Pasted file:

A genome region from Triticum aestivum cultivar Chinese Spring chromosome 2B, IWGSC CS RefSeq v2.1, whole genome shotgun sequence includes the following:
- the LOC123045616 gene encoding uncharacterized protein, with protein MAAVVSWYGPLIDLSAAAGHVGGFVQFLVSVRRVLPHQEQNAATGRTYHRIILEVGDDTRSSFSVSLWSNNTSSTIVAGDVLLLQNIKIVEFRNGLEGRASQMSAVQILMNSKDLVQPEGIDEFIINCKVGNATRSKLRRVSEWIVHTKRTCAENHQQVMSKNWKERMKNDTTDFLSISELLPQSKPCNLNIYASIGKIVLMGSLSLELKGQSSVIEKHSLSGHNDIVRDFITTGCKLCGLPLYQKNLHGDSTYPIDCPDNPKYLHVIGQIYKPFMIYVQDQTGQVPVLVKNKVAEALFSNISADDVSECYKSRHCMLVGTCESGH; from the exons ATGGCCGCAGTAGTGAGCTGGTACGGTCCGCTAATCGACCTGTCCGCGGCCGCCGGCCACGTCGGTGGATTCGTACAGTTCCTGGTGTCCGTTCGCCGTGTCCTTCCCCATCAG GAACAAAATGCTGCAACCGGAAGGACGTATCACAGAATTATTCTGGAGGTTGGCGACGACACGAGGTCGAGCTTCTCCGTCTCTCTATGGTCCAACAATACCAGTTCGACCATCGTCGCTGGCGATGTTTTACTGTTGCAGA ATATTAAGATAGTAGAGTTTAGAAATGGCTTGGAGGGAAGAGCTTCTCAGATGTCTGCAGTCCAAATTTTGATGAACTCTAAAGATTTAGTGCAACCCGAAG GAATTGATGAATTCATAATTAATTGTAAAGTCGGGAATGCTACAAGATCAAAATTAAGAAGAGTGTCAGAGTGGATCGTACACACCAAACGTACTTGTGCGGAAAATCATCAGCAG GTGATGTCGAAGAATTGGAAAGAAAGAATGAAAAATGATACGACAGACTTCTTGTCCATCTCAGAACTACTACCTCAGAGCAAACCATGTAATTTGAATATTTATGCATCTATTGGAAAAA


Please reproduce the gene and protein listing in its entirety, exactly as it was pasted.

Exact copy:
A genome region from Triticum aestivum cultivar Chinese Spring chromosome 2B, IWGSC CS RefSeq v2.1, whole genome shotgun sequence includes the following:
- the LOC123045616 gene encoding uncharacterized protein, with protein MAAVVSWYGPLIDLSAAAGHVGGFVQFLVSVRRVLPHQEQNAATGRTYHRIILEVGDDTRSSFSVSLWSNNTSSTIVAGDVLLLQNIKIVEFRNGLEGRASQMSAVQILMNSKDLVQPEGIDEFIINCKVGNATRSKLRRVSEWIVHTKRTCAENHQQVMSKNWKERMKNDTTDFLSISELLPQSKPCNLNIYASIGKIVLMGSLSLELKGQSSVIEKHSLSGHNDIVRDFITTGCKLCGLPLYQKNLHGDSTYPIDCPDNPKYLHVIGQIYKPFMIYVQDQTGQVPVLVKNKVAEALFSNISADDVSECYKSRHCMLVGTCESGH; from the exons ATGGCCGCAGTAGTGAGCTGGTACGGTCCGCTAATCGACCTGTCCGCGGCCGCCGGCCACGTCGGTGGATTCGTACAGTTCCTGGTGTCCGTTCGCCGTGTCCTTCCCCATCAG GAACAAAATGCTGCAACCGGAAGGACGTATCACAGAATTATTCTGGAGGTTGGCGACGACACGAGGTCGAGCTTCTCCGTCTCTCTATGGTCCAACAATACCAGTTCGACCATCGTCGCTGGCGATGTTTTACTGTTGCAGA ATATTAAGATAGTAGAGTTTAGAAATGGCTTGGAGGGAAGAGCTTCTCAGATGTCTGCAGTCCAAATTTTGATGAACTCTAAAGATTTAGTGCAACCCGAAG GAATTGATGAATTCATAATTAATTGTAAAGTCGGGAATGCTACAAGATCAAAATTAAGAAGAGTGTCAGAGTGGATCGTACACACCAAACGTACTTGTGCGGAAAATCATCAGCAG GTGATGTCGAAGAATTGGAAAGAAAGAATGAAAAATGATACGACAGACTTCTTGTCCATCTCAGAACTACTACCTCAGAGCAAACCATGTAATTTGAATATTTATGCATCTATTGGAAAAA